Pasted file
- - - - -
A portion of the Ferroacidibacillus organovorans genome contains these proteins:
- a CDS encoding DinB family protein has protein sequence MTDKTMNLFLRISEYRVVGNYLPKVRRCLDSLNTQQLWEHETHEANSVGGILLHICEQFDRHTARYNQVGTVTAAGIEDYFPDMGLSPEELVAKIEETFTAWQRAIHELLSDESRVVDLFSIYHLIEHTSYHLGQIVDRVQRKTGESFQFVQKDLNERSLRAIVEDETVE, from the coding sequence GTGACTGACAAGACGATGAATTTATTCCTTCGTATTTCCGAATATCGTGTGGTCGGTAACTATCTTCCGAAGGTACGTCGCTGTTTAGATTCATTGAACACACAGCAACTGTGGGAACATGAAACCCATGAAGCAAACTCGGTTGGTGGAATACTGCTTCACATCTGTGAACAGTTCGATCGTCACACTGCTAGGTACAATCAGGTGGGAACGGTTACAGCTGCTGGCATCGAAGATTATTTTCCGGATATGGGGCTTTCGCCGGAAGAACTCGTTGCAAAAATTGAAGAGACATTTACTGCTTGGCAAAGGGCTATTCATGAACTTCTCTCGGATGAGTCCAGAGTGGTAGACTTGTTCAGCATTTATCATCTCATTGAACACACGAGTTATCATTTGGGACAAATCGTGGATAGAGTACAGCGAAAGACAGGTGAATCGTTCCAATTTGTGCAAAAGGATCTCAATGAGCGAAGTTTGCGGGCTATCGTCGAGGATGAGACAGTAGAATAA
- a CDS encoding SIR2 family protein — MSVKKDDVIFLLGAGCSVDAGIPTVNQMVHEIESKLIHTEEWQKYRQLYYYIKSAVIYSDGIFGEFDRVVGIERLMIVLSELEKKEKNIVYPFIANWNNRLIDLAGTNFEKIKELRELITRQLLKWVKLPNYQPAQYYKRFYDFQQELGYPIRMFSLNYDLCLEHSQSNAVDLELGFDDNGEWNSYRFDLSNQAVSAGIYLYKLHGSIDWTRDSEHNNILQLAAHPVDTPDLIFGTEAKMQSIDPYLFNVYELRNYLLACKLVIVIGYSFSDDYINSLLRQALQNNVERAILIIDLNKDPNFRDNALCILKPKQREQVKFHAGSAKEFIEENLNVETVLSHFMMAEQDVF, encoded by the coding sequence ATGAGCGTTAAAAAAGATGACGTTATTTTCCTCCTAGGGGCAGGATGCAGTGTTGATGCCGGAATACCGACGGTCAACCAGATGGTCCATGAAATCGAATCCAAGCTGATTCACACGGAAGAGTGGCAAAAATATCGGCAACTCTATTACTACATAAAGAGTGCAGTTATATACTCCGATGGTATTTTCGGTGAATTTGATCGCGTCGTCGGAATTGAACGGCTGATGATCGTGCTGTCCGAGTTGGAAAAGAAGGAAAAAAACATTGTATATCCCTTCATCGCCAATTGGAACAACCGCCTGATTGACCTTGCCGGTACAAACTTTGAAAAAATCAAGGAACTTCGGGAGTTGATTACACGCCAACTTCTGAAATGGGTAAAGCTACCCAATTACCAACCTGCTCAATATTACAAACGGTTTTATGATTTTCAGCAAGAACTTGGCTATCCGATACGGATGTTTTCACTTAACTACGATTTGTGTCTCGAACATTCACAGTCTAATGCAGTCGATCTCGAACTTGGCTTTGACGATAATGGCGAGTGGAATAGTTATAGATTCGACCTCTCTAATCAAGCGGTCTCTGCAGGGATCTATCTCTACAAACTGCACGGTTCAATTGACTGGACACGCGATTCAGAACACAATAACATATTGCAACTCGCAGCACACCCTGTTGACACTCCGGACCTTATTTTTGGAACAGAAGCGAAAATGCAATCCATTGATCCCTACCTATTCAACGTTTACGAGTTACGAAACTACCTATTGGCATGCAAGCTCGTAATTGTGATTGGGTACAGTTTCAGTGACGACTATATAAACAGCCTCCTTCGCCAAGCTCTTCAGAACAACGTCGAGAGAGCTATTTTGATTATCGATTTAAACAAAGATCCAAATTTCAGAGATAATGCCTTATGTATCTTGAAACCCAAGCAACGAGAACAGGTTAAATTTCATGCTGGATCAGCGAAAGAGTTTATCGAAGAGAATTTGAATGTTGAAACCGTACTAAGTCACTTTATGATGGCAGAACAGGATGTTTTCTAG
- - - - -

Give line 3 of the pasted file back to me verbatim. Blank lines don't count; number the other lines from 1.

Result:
- a CDS encoding SIR2 family protein — MSVKKDDVIFLLGAGCSVDAGIPTVNQMVHEIESKLIHTEEWQKYRQLYYYIKSAVIYSDGIFGEFDRVVGIERLMIVLSELEKKEKNIVYPFIANWNNRLIDLAGTNFEKIKELRELITRQLLKWVKLPNYQPAQYYKRFYDFQQELGYPIRMFSLNYDLCLEHSQSNAVDLELGFDDNGEWNSYRFDLSNQAVSAGIYLYKLHGSIDWTRDSEHNNILQLAAHPVDTPDLIFGTEAKMQSIDPYLFNVYELRNYLLACKLVIVIGYSFSDDYINSLLRQALQNNVERAILIIDLNKDPNFRDNALCILKPKQREQVKFHAGSAKEFIEENLNVETVLSHFMMAEQDVF, encoded by the coding sequence ATGAGCGTTAAAAAAGATGACGTTATTTTCCTCCTAGGGGCAGGATGCAGTGTTGATGCCGGAATACCGACGGTCAACCAGATGGTCCATGAAATCGAATCCAAGCTGATTCACACGGAAGAGTGGCAAAAATATCGGCAACTCTATTACTACATAAAGAGTGCAGTTATATACTCCGATGGTATTTTCGGTGAATTTGATCGCGTCGTCGGAATTGAACGGCTGATGATCGTGCTGTCCGAGTTGGAAAAGAAGGAAAAAAACATTGTATATCCCTTCATCGCCAATTGGAACAACCGCCTGATTGACCTTGCCGGTACAAACTTTGAAAAAATCAAGGAACTTCGGGAGTTGATTACACGCCAACTTCTGAAATGGGTAAAGCTACCCAATTACCAACCTGCTCAATATTACAAACGGTTTTATGATTTTCAGCAAGAACTTGGCTATCCGATACGGATGTTTTCACTTAACTACGATTTGTGTCTCGAACATTCACAGTCTAATGCAGTCGATCTCGAACTTGGCTTTGACGATAATGGCGAGTGGAATAGTTATAGATTCGACCTCTCTAATCAAGCGGTCTCTGCAGGGATCTATCTCTACAAACTGCACGGTTCAATTGACTGGACACGCGATTCAGAACACAATAACATATTGCAACTCGCAGCACACCCTGTTGACACTCCGGACCTTATTTTTGGAACAGAAGCGAAAATGCAATCCATTGATCCCTACCTATTCAACGTTTACGAGTTACGAAACTACCTATTGGCATGCAAGCTCGTAATTGTGATTGGGTACAGTTTCAGTGACGACTATATAAACAGCCTCCTTCGCCAAGCTCTTCAGAACAACGTCGAGAGAGCTATTTTGATTATCGATTTAAACAAAGATCCAAATTTCAGAGATAATGCCTTATGTATCTTGAAACCCAAGCAACGAGAACAGGTTAAATTTCATGCTGGATCAGCGAAAGAGTTTATCGAAGAGAATTTGAATGTTGAAACCGTACTAAGTCACTTTATGATGGCAGAACAGGATGTTTTCTAG